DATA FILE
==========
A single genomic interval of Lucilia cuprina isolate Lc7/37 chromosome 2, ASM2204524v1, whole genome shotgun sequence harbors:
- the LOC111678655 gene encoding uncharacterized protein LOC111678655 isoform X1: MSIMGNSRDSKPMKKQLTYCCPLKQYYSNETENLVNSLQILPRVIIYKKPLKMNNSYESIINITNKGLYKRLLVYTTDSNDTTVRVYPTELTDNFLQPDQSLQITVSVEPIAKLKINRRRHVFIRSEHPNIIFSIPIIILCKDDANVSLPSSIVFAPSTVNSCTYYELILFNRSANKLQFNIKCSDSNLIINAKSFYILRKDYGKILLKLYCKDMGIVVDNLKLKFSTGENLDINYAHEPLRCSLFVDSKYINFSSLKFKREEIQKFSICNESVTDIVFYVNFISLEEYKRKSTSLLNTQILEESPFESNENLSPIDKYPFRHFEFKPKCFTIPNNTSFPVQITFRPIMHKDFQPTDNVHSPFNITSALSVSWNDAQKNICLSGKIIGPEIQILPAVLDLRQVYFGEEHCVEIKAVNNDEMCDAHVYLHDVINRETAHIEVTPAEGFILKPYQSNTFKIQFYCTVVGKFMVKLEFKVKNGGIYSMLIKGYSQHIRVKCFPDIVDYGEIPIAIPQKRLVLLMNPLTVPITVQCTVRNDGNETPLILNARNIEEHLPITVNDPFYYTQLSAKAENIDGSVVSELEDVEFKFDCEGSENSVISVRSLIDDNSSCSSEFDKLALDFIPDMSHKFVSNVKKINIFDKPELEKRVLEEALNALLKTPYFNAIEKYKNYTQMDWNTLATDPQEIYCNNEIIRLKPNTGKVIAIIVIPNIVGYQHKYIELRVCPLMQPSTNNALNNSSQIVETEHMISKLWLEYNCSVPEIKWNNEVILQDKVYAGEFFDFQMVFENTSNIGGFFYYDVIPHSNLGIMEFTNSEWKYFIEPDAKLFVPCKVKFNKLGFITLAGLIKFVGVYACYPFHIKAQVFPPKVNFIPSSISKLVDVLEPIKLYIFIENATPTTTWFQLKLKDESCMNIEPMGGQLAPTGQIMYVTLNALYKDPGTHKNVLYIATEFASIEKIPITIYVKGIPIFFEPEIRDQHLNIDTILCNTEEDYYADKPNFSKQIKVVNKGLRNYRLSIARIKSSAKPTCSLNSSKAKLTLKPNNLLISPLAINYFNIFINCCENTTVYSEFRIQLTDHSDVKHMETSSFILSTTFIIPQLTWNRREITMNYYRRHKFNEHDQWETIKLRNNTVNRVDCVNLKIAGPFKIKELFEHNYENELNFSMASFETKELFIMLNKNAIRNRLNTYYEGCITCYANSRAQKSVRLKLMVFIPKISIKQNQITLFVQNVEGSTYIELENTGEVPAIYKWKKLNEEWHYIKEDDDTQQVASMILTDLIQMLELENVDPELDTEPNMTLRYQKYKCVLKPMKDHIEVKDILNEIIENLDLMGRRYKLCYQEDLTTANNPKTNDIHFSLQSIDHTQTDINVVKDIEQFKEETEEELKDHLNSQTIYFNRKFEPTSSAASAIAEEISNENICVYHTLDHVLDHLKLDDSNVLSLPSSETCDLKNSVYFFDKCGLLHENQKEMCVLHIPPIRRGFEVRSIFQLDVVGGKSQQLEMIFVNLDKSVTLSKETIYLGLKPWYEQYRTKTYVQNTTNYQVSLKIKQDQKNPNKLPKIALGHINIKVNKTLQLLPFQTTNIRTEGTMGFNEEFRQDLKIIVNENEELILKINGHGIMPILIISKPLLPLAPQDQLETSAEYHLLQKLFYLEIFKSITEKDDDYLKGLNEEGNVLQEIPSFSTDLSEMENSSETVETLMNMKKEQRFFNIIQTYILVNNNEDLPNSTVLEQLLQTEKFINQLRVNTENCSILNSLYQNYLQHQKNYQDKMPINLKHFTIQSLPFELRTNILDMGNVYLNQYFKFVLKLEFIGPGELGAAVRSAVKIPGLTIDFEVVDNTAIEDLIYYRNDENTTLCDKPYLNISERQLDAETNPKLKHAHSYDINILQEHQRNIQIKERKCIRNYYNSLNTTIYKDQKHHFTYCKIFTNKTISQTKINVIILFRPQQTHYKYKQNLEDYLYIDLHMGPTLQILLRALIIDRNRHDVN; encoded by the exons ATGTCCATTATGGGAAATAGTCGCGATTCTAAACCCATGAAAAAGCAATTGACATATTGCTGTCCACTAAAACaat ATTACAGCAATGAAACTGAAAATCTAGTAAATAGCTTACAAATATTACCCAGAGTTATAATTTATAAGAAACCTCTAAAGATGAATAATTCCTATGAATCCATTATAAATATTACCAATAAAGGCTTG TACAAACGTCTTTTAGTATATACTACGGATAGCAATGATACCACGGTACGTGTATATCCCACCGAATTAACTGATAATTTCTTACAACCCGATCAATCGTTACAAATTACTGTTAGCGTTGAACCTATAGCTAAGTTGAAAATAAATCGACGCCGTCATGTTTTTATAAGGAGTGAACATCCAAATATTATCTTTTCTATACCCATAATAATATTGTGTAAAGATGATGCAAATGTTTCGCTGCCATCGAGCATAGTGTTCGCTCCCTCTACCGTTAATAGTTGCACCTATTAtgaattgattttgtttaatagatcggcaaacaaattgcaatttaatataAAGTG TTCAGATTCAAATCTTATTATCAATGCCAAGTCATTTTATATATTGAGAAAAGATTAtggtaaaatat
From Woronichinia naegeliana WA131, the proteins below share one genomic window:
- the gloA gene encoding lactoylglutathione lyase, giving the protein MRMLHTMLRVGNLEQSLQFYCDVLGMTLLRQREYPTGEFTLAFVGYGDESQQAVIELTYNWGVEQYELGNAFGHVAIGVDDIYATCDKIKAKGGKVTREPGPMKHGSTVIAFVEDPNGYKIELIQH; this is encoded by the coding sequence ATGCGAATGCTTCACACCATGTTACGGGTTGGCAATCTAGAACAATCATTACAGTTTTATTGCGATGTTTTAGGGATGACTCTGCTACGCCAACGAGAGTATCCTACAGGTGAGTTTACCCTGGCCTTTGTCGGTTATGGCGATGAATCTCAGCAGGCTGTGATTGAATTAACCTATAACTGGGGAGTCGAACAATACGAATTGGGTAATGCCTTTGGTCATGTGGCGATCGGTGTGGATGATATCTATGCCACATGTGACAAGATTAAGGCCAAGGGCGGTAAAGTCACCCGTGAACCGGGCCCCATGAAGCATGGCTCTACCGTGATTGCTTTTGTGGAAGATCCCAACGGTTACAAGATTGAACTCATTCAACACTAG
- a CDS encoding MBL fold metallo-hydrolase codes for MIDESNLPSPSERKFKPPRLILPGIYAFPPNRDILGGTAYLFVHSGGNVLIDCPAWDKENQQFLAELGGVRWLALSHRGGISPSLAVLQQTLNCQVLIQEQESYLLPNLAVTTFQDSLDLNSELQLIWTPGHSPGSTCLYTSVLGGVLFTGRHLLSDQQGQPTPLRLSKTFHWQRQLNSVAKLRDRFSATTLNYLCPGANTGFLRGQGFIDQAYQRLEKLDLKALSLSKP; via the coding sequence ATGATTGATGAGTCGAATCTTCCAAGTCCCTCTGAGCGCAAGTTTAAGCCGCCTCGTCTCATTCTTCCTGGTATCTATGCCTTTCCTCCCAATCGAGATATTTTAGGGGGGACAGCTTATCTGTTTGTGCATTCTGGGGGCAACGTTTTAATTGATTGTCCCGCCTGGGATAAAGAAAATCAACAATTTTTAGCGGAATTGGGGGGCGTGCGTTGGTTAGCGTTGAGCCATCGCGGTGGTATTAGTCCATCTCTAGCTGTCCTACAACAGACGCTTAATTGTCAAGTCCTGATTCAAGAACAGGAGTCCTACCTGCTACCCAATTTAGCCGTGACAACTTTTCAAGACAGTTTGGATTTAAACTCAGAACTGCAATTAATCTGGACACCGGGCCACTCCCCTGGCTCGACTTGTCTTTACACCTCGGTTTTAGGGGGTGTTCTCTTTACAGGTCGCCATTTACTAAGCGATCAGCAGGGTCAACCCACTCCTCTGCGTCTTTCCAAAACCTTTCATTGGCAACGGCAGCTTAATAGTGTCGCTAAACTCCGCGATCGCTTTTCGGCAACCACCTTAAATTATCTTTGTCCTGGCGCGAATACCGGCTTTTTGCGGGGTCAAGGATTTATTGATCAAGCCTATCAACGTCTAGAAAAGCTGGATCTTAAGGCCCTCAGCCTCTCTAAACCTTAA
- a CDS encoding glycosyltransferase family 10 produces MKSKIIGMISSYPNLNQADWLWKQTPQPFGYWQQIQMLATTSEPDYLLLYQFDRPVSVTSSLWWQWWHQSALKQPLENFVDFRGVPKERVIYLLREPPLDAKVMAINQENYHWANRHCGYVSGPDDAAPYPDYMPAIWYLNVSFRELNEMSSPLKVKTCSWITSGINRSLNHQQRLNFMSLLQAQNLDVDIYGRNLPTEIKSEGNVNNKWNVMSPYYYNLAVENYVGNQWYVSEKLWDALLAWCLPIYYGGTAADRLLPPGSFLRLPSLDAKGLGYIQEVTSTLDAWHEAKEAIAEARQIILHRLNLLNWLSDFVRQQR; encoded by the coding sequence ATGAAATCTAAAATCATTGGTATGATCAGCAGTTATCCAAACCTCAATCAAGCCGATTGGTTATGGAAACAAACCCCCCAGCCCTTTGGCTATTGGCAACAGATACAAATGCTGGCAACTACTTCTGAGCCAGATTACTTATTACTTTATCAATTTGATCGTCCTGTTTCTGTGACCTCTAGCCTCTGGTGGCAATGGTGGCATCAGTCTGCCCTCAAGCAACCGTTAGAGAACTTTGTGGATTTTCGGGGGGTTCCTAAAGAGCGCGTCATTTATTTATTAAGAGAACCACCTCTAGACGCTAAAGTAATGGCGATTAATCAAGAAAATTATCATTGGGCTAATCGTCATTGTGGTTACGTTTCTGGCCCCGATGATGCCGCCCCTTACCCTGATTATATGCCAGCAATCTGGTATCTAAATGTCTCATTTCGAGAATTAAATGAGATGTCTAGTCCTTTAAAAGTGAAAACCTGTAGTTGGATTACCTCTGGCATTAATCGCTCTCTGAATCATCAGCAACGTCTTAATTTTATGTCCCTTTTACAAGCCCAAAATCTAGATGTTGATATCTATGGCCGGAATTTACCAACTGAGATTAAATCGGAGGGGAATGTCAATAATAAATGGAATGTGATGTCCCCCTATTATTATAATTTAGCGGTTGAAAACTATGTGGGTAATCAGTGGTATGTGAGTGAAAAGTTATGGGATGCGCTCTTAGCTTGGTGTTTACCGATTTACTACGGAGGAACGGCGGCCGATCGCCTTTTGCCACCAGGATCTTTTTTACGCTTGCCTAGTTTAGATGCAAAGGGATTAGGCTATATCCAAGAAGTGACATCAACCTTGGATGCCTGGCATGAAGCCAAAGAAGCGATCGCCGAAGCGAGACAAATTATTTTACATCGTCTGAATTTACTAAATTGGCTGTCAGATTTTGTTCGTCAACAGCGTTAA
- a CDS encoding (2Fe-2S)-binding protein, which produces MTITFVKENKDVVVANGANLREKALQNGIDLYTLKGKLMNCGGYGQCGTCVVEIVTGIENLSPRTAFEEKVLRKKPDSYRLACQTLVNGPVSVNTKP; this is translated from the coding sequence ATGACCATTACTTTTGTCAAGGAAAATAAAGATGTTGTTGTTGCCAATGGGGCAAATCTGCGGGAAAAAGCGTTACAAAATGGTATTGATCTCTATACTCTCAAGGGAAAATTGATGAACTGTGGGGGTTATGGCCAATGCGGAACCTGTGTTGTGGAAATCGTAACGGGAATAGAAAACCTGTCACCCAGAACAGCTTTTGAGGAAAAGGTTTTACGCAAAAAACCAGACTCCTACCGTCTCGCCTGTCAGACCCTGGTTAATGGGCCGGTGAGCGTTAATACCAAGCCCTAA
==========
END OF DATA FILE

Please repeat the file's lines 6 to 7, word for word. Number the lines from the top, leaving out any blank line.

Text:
- a CDS encoding glycosyltransferase family 10 produces MKSKIIGMISSYPNLNQADWLWKQTPQPFGYWQQIQMLATTSEPDYLLLYQFDRPVSVTSSLWWQWWHQSALKQPLENFVDFRGVPKERVIYLLREPPLDAKVMAINQENYHWANRHCGYVSGPDDAAPYPDYMPAIWYLNVSFRELNEMSSPLKVKTCSWITSGINRSLNHQQRLNFMSLLQAQNLDVDIYGRNLPTEIKSEGNVNNKWNVMSPYYYNLAVENYVGNQWYVSEKLWDALLAWCLPIYYGGTAADRLLPPGSFLRLPSLDAKGLGYIQEVTSTLDAWHEAKEAIAEARQIILHRLNLLNWLSDFVRQQR; encoded by the coding sequence ATGAAATCTAAAATCATTGGTATGATCAGCAGTTATCCAAACCTCAATCAAGCCGATTGGTTATGGAAACAAACCCCCCAGCCCTTTGGCTATTGGCAACAGATACAAATGCTGGCAACTACTTCTGAGCCAGATTACTTATTACTTTATCAATTTGATCGTCCTGTTTCTGTGACCTCTAGCCTCTGGTGGCAATGGTGGCATCAGTCTGCCCTCAAGCAACCGTTAGAGAACTTTGTGGATTTTCGGGGGGTTCCTAAAGAGCGCGTCATTTATTTATTAAGAGAACCACCTCTAGACGCTAAAGTAATGGCGATTAATCAAGAAAATTATCATTGGGCTAATCGTCATTGTGGTTACGTTTCTGGCCCCGATGATGCCGCCCCTTACCCTGATTATATGCCAGCAATCTGGTATCTAAATGTCTCATTTCGAGAATTAAATGAGATGTCTAGTCCTTTAAAAGTGAAAACCTGTAGTTGGATTACCTCTGGCATTAATCGCTCTCTGAATCATCAGCAACGTCTTAATTTTATGTCCCTTTTACAAGCCCAAAATCTAGATGTTGATATCTATGGCCGGAATTTACCAACTGAGATTAAATCGGAGGGGAATGTCAATAATAAATGGAATGTGATGTCCCCCTATTATTATAATTTAGCGGTTGAAAACTATGTGGGTAATCAGTGGTATGTGAGTGAAAAGTTATGGGATGCGCTCTTAGCTTGGTGTTTACCGATTTACTACGGAGGAACGGCGGCCGATCGCCTTTTGCCACCAGGATCTTTTTTACGCTTGCCTAGTTTAGATGCAAAGGGATTAGGCTATATCCAAGAAGTGACATCAACCTTGGATGCCTGGCATGAAGCCAAAGAAGCGATCGCCGAAGCGAGACAAATTATTTTACATCGTCTGAATTTACTAAATTGGCTGTCAGATTTTGTTCGTCAACAGCGTTAA
- a CDS encoding (2Fe-2S)-binding protein, which produces MTITFVKENKDVVVANGANLREKALQNGIDLYTLKGKLMNCGGYGQCGTCVVEIVTGIENLSPRTAFEEKVLRKKPDSYRLACQTLVNGPVSVNTKP; this is translated from the coding sequence ATGACCATTACTTTTGTCAAGGAAAATAAAGATGTTGTTGTTGCCAATGGGGCAAATCTGCGGGAAAAAGCGTTACAAAATGGTATTGATCTCTATACTCTCAAGGGAAAATTGATGAACTGTGGGGGTTATGGCCAATGCGGAACCTGTGTTGTGGAAATCGTAACGGGAATAGAAAACCTGTCACCCAGAACAGCTTTTGAGGAAAAGGTTTTACGCAAAAAACCAGACTCCTACCGTCTCGCCTGTCAGACCCTGGTTAATGGGCCGGTGAGCGTTAATACCAAGCCCTAA